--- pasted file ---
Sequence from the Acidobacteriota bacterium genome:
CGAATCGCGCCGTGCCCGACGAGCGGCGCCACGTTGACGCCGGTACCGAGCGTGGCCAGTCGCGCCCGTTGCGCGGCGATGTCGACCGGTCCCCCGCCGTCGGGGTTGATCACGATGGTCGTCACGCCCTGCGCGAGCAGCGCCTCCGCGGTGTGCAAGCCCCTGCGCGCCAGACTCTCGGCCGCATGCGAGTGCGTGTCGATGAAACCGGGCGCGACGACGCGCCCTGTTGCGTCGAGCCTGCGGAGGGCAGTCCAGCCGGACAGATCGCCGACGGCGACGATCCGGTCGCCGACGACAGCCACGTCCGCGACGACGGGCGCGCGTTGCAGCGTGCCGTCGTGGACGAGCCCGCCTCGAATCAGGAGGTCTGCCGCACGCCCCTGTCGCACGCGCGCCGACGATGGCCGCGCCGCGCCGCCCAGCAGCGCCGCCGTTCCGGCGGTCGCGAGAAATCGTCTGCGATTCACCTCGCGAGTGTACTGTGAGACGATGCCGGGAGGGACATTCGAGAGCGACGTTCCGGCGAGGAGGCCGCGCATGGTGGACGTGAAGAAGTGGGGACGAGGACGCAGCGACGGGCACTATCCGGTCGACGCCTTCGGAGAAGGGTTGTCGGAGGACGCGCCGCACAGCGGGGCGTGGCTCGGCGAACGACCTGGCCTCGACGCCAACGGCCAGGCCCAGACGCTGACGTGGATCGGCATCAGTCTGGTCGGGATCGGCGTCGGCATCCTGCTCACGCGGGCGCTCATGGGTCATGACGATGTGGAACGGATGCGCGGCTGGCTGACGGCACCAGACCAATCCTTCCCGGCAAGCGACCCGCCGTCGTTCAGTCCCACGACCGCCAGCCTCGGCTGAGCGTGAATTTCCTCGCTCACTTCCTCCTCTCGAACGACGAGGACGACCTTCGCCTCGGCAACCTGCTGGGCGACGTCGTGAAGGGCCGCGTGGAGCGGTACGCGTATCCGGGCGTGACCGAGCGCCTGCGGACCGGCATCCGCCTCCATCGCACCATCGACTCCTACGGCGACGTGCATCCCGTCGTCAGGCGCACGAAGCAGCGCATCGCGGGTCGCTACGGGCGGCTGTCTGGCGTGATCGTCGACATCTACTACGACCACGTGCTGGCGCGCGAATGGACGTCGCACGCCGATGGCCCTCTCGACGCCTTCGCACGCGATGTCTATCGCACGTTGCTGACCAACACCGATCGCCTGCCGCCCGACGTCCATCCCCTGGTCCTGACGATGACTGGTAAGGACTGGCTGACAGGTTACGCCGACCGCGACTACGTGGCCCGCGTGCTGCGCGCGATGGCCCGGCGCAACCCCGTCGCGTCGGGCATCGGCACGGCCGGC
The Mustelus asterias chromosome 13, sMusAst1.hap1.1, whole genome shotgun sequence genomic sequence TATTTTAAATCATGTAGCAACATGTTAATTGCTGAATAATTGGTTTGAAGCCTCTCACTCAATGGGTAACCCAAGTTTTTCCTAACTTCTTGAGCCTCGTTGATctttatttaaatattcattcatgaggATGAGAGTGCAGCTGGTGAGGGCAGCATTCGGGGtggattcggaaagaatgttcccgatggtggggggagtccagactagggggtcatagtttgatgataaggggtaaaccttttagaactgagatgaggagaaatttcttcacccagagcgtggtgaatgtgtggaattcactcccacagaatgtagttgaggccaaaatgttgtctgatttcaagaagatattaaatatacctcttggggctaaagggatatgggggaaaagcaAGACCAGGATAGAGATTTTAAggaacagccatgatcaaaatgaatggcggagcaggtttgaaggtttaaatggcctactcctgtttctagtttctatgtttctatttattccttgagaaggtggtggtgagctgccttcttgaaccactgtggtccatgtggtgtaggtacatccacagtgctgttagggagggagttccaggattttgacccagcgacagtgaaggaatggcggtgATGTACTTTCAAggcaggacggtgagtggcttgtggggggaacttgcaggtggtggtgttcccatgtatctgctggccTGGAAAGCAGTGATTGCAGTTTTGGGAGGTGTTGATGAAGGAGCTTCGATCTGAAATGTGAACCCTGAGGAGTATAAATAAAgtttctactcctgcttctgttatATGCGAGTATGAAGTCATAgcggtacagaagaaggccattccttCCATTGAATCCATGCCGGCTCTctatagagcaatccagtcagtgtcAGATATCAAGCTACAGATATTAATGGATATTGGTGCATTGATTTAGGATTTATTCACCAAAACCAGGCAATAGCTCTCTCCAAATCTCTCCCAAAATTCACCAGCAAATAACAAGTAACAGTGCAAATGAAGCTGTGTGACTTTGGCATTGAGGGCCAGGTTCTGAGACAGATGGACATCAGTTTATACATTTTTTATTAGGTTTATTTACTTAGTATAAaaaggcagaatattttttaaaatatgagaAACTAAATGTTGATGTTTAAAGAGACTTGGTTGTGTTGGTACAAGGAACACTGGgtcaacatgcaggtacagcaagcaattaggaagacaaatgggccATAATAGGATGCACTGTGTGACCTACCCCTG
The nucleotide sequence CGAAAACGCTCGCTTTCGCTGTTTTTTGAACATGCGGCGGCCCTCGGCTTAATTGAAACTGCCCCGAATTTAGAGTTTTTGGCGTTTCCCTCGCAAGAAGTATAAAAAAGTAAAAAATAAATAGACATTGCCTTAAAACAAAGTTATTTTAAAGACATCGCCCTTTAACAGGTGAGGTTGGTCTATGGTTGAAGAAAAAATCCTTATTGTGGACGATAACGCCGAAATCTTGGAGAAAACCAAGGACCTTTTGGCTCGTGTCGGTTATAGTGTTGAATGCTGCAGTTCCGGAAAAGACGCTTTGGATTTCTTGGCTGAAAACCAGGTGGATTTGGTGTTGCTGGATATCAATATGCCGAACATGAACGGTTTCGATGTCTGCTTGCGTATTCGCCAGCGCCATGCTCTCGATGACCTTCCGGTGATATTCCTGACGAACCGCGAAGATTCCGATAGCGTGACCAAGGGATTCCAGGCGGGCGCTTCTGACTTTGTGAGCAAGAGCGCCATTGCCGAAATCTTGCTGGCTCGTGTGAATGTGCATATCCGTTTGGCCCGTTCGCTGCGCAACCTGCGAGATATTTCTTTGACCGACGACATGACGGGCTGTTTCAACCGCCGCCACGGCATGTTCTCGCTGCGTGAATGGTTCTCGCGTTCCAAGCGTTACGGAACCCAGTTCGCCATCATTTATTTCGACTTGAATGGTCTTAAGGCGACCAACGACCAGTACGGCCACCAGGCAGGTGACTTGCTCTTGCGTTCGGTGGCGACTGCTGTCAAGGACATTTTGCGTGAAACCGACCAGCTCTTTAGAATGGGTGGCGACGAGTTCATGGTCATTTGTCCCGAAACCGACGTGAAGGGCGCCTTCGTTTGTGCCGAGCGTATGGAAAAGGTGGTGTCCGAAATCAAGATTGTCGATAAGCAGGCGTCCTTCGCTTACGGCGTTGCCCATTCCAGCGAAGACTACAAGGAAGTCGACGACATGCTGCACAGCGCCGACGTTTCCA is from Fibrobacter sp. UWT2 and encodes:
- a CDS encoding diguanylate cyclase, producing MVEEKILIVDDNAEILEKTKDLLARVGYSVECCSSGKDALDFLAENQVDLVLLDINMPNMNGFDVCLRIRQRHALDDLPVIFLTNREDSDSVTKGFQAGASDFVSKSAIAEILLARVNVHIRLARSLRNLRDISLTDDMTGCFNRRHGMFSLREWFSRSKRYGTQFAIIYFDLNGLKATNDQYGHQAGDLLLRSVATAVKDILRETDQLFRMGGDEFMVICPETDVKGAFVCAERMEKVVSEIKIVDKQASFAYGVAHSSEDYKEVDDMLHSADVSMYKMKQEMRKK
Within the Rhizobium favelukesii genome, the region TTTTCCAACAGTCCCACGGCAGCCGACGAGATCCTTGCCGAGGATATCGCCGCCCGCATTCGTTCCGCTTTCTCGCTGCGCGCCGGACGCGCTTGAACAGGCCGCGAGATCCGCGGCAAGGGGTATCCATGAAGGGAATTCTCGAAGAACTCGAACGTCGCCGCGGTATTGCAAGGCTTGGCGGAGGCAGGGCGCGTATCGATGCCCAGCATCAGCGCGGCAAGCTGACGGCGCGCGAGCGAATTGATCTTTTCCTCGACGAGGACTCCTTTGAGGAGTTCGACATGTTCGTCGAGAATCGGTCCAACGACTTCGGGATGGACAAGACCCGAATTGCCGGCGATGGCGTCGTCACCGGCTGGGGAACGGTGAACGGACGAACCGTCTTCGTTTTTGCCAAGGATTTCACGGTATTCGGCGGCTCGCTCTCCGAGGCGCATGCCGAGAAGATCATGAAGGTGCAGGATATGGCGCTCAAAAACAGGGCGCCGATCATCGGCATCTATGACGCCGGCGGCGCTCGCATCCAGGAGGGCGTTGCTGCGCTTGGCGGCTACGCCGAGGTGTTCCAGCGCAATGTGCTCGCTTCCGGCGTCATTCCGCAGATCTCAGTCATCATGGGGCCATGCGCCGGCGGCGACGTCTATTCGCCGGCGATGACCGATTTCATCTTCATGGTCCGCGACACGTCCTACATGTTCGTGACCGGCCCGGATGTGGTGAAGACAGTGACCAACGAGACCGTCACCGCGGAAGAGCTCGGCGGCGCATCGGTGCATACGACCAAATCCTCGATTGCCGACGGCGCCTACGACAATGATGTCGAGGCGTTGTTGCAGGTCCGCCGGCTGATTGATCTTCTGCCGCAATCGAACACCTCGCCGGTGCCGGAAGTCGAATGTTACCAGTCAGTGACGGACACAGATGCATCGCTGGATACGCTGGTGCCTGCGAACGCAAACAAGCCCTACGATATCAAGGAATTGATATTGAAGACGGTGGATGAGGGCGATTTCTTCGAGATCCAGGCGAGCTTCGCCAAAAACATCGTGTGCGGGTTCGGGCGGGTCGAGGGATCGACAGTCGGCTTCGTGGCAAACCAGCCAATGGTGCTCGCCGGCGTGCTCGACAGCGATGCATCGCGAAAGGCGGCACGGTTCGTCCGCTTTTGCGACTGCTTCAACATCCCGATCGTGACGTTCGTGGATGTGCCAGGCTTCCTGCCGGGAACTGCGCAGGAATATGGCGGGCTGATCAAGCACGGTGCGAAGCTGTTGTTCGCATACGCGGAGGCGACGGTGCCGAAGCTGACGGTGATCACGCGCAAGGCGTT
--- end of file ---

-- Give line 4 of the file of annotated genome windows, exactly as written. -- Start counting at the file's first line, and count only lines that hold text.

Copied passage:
The nucleotide sequence CGAAAACGCTCGCTTTCGCTGTTTTTTGAACATGCGGCGGCCCTCGGCTTAATTGAAACTGCCCCGAATTTAGAGTTTTTGGCGTTTCCCTCGCAAGAAGTATAAAAAAGTAAAAAATAAATAGACATTGCCTTAAAACAAAGTTATTTTAAAGACATCGCCCTTTAACAGGTGAGGTTGGTCTATGGTTGAAGAAAAAATCCTTATTGTGGACGATAACGCCGAAATCTTGGAGAAAACCAAGGACCTTTTGGCTCGTGTCGGTTATAGTGTTGAATGCTGCAGTTCCGGAAAAGACGCTTTGGATTTCTTGGCTGAAAACCAGGTGGATTTGGTGTTGCTGGATATCAATATGCCGAACATGAACGGTTTCGATGTCTGCTTGCGTATTCGCCAGCGCCATGCTCTCGATGACCTTCCGGTGATATTCCTGACGAACCGCGAAGATTCCGATAGCGTGACCAAGGGATTCCAGGCGGGCGCTTCTGACTTTGTGAGCAAGAGCGCCATTGCCGAAATCTTGCTGGCTCGTGTGAATGTGCATATCCGTTTGGCCCGTTCGCTGCGCAACCTGCGAGATATTTCTTTGACCGACGACATGACGGGCTGTTTCAACCGCCGCCACGGCATGTTCTCGCTGCGTGAATGGTTCTCGCGTTCCAAGCGTTACGGAACCCAGTTCGCCATCATTTATTTCGACTTGAATGGTCTTAAGGCGACCAACGACCAGTACGGCCACCAGGCAGGTGACTTGCTCTTGCGTTCGGTGGCGACTGCTGTCAAGGACATTTTGCGTGAAACCGACCAGCTCTTTAGAATGGGTGGCGACGAGTTCATGGTCATTTGTCCCGAAACCGACGTGAAGGGCGCCTTCGTTTGTGCCGAGCGTATGGAAAAGGTGGTGTCCGAAATCAAGATTGTCGATAAGCAGGCGTCCTTCGCTTACGGCGTTGCCCATTCCAGCGAAGACTACAAGGAAGTCGACGACATGCTGCACAGCGCCGACGTTTCCA is from Fibrobacter sp. UWT2 and encodes: